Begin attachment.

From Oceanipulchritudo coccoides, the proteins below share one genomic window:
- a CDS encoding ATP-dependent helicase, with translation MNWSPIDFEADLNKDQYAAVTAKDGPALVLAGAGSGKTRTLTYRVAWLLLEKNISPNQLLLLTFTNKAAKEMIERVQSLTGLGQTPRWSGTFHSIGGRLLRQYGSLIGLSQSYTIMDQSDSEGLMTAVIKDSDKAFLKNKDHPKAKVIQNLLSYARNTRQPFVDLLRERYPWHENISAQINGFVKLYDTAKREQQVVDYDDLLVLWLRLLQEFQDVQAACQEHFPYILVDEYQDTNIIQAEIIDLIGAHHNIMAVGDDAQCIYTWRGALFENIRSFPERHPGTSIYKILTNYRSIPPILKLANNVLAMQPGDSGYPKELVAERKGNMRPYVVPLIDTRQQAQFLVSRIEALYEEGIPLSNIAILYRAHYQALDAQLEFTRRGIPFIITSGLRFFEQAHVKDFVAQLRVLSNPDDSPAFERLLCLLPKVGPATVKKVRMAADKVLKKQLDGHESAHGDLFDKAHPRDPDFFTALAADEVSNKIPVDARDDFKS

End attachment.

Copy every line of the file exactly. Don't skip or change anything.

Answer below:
From Oceanipulchritudo coccoides, the proteins below share one genomic window:
- a CDS encoding ATP-dependent helicase, with translation MNWSPIDFEADLNKDQYAAVTAKDGPALVLAGAGSGKTRTLTYRVAWLLLEKNISPNQLLLLTFTNKAAKEMIERVQSLTGLGQTPRWSGTFHSIGGRLLRQYGSLIGLSQSYTIMDQSDSEGLMTAVIKDSDKAFLKNKDHPKAKVIQNLLSYARNTRQPFVDLLRERYPWHENISAQINGFVKLYDTAKREQQVVDYDDLLVLWLRLLQEFQDVQAACQEHFPYILVDEYQDTNIIQAEIIDLIGAHHNIMAVGDDAQCIYTWRGALFENIRSFPERHPGTSIYKILTNYRSIPPILKLANNVLAMQPGDSGYPKELVAERKGNMRPYVVPLIDTRQQAQFLVSRIEALYEEGIPLSNIAILYRAHYQALDAQLEFTRRGIPFIITSGLRFFEQAHVKDFVAQLRVLSNPDDSPAFERLLCLLPKVGPATVKKVRMAADKVLKKQLDGHESAHGDLFDKAHPRDPDFFTALAADEVSNKIPVDARDDFKS